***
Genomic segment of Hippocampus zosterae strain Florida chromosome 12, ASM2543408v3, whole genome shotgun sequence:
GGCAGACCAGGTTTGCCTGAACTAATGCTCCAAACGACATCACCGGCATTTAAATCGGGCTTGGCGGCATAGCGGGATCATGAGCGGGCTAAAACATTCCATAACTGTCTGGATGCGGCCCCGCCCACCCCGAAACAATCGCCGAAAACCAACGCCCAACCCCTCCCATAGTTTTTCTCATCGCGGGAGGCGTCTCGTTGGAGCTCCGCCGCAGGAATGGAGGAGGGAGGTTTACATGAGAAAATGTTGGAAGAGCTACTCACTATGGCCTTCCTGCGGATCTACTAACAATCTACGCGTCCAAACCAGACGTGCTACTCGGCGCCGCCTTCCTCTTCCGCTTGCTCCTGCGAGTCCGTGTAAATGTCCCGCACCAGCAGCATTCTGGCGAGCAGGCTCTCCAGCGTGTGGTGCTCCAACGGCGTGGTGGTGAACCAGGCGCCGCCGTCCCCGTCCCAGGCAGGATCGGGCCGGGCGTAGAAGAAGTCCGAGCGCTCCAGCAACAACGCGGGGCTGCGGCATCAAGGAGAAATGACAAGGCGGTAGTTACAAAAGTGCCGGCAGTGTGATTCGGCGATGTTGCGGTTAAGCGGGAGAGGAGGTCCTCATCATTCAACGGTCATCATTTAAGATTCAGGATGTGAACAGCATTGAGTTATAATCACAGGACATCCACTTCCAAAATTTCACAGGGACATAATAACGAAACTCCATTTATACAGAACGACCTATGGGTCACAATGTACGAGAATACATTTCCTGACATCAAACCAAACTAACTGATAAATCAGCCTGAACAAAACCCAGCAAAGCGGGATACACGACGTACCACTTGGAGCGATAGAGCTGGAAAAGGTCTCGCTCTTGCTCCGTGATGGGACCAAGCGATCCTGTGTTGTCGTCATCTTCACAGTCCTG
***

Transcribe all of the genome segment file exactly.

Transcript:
Genomic segment of Hippocampus zosterae strain Florida chromosome 12, ASM2543408v3, whole genome shotgun sequence:
GGCAGACCAGGTTTGCCTGAACTAATGCTCCAAACGACATCACCGGCATTTAAATCGGGCTTGGCGGCATAGCGGGATCATGAGCGGGCTAAAACATTCCATAACTGTCTGGATGCGGCCCCGCCCACCCCGAAACAATCGCCGAAAACCAACGCCCAACCCCTCCCATAGTTTTTCTCATCGCGGGAGGCGTCTCGTTGGAGCTCCGCCGCAGGAATGGAGGAGGGAGGTTTACATGAGAAAATGTTGGAAGAGCTACTCACTATGGCCTTCCTGCGGATCTACTAACAATCTACGCGTCCAAACCAGACGTGCTACTCGGCGCCGCCTTCCTCTTCCGCTTGCTCCTGCGAGTCCGTGTAAATGTCCCGCACCAGCAGCATTCTGGCGAGCAGGCTCTCCAGCGTGTGGTGCTCCAACGGCGTGGTGGTGAACCAGGCGCCGCCGTCCCCGTCCCAGGCAGGATCGGGCCGGGCGTAGAAGAAGTCCGAGCGCTCCAGCAACAACGCGGGGCTGCGGCATCAAGGAGAAATGACAAGGCGGTAGTTACAAAAGTGCCGGCAGTGTGATTCGGCGATGTTGCGGTTAAGCGGGAGAGGAGGTCCTCATCATTCAACGGTCATCATTTAAGATTCAGGATGTGAACAGCATTGAGTTATAATCACAGGACATCCACTTCCAAAATTTCACAGGGACATAATAACGAAACTCCATTTATACAGAACGACCTATGGGTCACAATGTACGAGAATACATTTCCTGACATCAAACCAAACTAACTGATAAATCAGCCTGAACAAAACCCAGCAAAGCGGGATACACGACGTACCACTTGGAGCGATAGAGCTGGAAAAGGTCTCGCTCTTGCTCCGTGATGGGACCAAGCGATCCTGTGTTGTCGTCATCTTCACAGTCCTG